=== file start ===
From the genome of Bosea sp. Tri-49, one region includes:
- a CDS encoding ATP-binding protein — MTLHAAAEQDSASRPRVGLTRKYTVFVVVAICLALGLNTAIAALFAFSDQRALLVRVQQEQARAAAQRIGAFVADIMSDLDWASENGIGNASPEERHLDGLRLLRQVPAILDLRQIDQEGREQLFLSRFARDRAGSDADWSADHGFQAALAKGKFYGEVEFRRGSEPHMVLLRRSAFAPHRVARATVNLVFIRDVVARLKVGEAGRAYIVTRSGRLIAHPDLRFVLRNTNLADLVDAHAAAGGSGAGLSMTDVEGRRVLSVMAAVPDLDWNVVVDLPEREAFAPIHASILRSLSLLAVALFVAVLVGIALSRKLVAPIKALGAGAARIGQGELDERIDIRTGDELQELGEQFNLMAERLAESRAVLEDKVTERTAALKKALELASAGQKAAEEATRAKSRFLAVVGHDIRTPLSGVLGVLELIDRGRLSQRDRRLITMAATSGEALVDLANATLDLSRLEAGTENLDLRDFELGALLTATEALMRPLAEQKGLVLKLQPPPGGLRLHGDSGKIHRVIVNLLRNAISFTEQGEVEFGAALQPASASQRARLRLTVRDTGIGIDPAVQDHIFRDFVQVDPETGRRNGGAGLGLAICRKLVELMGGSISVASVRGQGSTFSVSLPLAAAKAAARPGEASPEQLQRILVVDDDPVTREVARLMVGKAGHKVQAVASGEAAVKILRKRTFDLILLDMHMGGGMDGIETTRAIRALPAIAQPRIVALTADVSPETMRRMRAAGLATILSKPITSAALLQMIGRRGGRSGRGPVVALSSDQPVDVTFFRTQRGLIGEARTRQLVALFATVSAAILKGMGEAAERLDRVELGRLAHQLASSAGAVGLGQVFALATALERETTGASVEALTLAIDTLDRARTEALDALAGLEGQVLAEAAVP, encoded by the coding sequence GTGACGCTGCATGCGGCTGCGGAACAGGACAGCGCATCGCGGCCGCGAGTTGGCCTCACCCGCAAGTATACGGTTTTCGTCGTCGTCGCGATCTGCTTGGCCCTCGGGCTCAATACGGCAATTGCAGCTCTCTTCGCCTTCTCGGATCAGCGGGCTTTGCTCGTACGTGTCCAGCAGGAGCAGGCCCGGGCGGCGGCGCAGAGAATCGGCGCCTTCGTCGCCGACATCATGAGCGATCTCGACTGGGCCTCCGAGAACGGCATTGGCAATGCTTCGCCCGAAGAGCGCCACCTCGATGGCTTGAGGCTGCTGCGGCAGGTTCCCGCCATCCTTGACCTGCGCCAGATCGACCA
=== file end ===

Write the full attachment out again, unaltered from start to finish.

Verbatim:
From the genome of Bosea sp. Tri-49, one region includes:
- a CDS encoding ATP-binding protein — MTLHAAAEQDSASRPRVGLTRKYTVFVVVAICLALGLNTAIAALFAFSDQRALLVRVQQEQARAAAQRIGAFVADIMSDLDWASENGIGNASPEERHLDGLRLLRQVPAILDLRQIDQEGREQLFLSRFARDRAGSDADWSADHGFQAALAKGKFYGEVEFRRGSEPHMVLLRRSAFAPHRVARATVNLVFIRDVVARLKVGEAGRAYIVTRSGRLIAHPDLRFVLRNTNLADLVDAHAAAGGSGAGLSMTDVEGRRVLSVMAAVPDLDWNVVVDLPEREAFAPIHASILRSLSLLAVALFVAVLVGIALSRKLVAPIKALGAGAARIGQGELDERIDIRTGDELQELGEQFNLMAERLAESRAVLEDKVTERTAALKKALELASAGQKAAEEATRAKSRFLAVVGHDIRTPLSGVLGVLELIDRGRLSQRDRRLITMAATSGEALVDLANATLDLSRLEAGTENLDLRDFELGALLTATEALMRPLAEQKGLVLKLQPPPGGLRLHGDSGKIHRVIVNLLRNAISFTEQGEVEFGAALQPASASQRARLRLTVRDTGIGIDPAVQDHIFRDFVQVDPETGRRNGGAGLGLAICRKLVELMGGSISVASVRGQGSTFSVSLPLAAAKAAARPGEASPEQLQRILVVDDDPVTREVARLMVGKAGHKVQAVASGEAAVKILRKRTFDLILLDMHMGGGMDGIETTRAIRALPAIAQPRIVALTADVSPETMRRMRAAGLATILSKPITSAALLQMIGRRGGRSGRGPVVALSSDQPVDVTFFRTQRGLIGEARTRQLVALFATVSAAILKGMGEAAERLDRVELGRLAHQLASSAGAVGLGQVFALATALERETTGASVEALTLAIDTLDRARTEALDALAGLEGQVLAEAAVP, encoded by the coding sequence GTGACGCTGCATGCGGCTGCGGAACAGGACAGCGCATCGCGGCCGCGAGTTGGCCTCACCCGCAAGTATACGGTTTTCGTCGTCGTCGCGATCTGCTTGGCCCTCGGGCTCAATACGGCAATTGCAGCTCTCTTCGCCTTCTCGGATCAGCGGGCTTTGCTCGTACGTGTCCAGCAGGAGCAGGCCCGGGCGGCGGCGCAGAGAATCGGCGCCTTCGTCGCCGACATCATGAGCGATCTCGACTGGGCCTCCGAGAACGGCATTGGCAATGCTTCGCCCGAAGAGCGCCACCTCGATGGCTTGAGGCTGCTGCGGCAGGTTCCCGCCATCCTTGACCTGCGCCAGATCGACCA